The Craft of Research by Wayne C. Booth, Gregory G. Colomb is a timeless classic that has helped generations of researchers learn how to conduct effective research since its first publication. It is one of my favourite research methodology books that I have been using throughout my doctoral studies and beyond.
The Craft of Research is an essential guide to all researchers regardless of discipline and sector: business, government, undergraduate students, advanced graduate students, etc. The book is now in its fourth edition, one that has been revised by Joseph Bizup and William T. FitzGerald, and includes fresh examples and standardized terminology.
[Related: What Is Quantitative Research According to Creswell]
The book provides step-by-step guidance on how to find sources online and in libraries, anticipate reader reservations, integrate pieces into an argument to stand up to reader critique, and more. It is written in an accessible voice to make research skills available to all, making this edition of The Craft of Research a must-have for researchers of any level.
Some of the goals of The Craft of Research is to :
- Guide you through the complexities of turning a topic or question into a research problem whose significance matches the efforts that you put into solving it.
- Help you organize and draft a report that justifies the effort
- Show you how to read your report as your readers will so that you can revise into one that they will read with the understanding and respect it deserves.
Some of the key areas the authors touched on include :
- How to turn a vague interest into a problem readers think is worth posing and solving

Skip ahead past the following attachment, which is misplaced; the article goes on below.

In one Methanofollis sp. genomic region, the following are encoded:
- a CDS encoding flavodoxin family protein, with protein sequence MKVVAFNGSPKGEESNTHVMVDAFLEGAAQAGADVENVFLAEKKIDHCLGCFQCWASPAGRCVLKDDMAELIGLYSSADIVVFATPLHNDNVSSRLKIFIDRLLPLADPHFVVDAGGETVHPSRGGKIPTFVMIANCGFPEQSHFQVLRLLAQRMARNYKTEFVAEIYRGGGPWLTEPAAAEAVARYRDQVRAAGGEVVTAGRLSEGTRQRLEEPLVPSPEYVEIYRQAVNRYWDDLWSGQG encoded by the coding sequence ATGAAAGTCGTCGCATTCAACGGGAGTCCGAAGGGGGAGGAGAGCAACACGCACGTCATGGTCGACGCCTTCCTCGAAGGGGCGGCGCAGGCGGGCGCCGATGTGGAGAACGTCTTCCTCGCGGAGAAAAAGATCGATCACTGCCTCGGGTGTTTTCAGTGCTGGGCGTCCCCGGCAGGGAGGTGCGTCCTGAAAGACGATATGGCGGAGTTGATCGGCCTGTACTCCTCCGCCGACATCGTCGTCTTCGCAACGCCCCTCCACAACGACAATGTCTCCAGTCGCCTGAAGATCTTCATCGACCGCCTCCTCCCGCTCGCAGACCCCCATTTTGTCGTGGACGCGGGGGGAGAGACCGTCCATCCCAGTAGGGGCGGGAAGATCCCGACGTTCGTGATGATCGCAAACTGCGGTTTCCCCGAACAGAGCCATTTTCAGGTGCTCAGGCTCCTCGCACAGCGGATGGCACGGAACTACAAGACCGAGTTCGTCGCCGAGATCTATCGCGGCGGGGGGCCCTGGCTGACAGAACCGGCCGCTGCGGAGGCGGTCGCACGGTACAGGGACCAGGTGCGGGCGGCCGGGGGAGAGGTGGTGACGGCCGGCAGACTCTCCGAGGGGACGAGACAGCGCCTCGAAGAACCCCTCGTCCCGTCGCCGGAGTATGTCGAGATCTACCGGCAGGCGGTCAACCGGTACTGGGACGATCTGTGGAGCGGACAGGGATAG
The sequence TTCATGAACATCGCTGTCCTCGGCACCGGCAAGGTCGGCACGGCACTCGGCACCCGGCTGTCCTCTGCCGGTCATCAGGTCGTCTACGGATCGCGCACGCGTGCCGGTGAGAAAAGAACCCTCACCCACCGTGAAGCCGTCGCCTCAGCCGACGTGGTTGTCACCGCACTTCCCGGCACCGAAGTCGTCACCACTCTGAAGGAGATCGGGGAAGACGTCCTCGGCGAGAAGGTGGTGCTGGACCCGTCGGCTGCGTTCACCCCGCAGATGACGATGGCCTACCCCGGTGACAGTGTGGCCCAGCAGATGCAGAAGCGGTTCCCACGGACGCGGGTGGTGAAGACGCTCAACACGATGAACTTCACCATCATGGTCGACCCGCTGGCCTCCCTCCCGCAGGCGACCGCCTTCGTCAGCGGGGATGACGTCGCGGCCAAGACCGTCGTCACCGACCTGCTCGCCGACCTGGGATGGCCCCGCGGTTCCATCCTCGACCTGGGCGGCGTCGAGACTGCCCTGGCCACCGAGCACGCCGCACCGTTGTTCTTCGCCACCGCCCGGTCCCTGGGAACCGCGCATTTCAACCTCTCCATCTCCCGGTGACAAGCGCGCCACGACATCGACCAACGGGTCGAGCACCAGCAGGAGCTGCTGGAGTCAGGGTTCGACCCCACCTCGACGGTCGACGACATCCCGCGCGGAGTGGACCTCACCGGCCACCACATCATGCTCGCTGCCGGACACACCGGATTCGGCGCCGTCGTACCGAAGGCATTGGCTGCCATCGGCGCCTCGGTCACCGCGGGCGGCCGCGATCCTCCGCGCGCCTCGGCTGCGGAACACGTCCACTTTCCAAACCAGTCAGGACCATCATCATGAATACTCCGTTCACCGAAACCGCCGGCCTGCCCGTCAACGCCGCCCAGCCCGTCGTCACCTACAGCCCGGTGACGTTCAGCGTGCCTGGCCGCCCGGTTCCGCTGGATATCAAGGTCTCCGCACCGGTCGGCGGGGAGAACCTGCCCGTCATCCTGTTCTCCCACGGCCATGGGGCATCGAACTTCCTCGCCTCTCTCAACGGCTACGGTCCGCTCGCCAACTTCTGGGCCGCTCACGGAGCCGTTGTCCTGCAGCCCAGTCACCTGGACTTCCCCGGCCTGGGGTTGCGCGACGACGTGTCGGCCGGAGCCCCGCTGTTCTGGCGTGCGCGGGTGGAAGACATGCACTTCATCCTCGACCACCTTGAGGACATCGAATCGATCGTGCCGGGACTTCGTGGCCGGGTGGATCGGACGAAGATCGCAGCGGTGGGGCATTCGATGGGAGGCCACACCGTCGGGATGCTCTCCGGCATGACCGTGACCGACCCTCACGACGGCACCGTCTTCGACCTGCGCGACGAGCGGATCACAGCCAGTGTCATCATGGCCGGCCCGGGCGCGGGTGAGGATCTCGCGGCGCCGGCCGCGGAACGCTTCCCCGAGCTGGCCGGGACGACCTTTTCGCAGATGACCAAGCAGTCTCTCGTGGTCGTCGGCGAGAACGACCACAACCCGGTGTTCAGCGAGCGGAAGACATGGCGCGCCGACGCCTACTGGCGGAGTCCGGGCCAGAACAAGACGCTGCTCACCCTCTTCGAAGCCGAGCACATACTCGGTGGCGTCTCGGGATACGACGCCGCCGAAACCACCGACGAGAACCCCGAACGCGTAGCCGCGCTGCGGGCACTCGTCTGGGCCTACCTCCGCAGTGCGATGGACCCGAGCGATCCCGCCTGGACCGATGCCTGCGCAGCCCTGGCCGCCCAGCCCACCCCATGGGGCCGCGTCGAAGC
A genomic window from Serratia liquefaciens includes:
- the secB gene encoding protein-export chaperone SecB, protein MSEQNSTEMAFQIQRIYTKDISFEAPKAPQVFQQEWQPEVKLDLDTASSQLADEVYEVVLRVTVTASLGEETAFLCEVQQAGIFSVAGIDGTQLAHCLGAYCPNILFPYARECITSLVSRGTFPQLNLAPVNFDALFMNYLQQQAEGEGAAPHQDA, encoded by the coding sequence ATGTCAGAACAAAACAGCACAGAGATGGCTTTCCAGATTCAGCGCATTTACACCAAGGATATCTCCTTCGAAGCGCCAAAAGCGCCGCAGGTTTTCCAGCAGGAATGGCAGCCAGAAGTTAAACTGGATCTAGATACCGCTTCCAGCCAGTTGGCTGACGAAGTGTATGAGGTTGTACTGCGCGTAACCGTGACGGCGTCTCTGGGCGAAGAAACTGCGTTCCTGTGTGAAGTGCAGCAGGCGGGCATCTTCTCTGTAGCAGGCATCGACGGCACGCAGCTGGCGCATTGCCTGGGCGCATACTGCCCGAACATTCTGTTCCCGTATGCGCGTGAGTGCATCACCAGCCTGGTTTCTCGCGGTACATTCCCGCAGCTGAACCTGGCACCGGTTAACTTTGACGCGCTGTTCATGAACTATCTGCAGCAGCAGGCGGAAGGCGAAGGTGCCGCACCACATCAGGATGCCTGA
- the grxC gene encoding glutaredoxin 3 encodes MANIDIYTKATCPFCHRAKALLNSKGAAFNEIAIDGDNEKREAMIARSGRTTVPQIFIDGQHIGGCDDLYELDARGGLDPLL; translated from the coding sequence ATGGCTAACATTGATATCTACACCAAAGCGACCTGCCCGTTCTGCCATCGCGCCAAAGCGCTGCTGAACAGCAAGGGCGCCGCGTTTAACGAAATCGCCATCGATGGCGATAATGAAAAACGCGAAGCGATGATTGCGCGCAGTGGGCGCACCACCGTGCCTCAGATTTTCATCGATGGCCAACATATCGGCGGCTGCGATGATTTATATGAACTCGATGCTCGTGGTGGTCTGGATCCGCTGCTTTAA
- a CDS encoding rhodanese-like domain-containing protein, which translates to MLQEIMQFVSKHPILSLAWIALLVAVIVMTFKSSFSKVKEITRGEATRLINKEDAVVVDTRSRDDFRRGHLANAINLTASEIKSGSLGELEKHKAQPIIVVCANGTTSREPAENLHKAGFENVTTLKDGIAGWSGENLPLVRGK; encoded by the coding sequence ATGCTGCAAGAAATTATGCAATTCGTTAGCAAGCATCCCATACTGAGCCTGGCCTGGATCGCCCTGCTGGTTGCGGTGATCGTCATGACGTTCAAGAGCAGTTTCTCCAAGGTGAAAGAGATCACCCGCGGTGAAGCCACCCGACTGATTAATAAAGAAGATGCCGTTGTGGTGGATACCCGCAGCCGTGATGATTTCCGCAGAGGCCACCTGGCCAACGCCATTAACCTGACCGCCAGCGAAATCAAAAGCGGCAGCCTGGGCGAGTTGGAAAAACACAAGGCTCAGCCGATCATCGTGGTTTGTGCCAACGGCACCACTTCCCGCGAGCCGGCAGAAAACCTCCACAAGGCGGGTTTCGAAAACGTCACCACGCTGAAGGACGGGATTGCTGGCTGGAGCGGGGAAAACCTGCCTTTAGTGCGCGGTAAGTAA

- How to build an argument that motivates readers to take your claim seriously
- How to anticipate the reservations of thoughtful but critical readers and then respond appropriately
- How to create an introduction and a conclusion that answer that toughest of questions from readers
- How to read your own writing as readers will, and thereby know when and how to revise it.
Table of content
I. Research, Researchers, and Readers
1. Thinking in Print: The Uses of Research, Public and Private
2. Connecting with Your Reader: Creating a Role for Yourself and Your Readers
II. Asking Questions, Finding Answers
3. From Topics to Questions
4. From Questions to a Problem
5. From Problems to Sources
6. Engaging Sources
III. Making an Argument
7. Making Good Arguments: An Overview
8. Making Claims
9. Assembling Reasons and Evidence
10. Acknowledgments and Responses
IV. Writing Your Argument
12. Planning and Drafting
13. Organizing Your Argument
14. Incorporating Sources
15. Communicating Evidence Visually
16. Introductions and Conclusions
17. Revising Style: Telling Your Story Clearly
V. Some Last Considerations
The Ethics of Research
A Postscript for Teachers
Appendix: Bibliographical Resources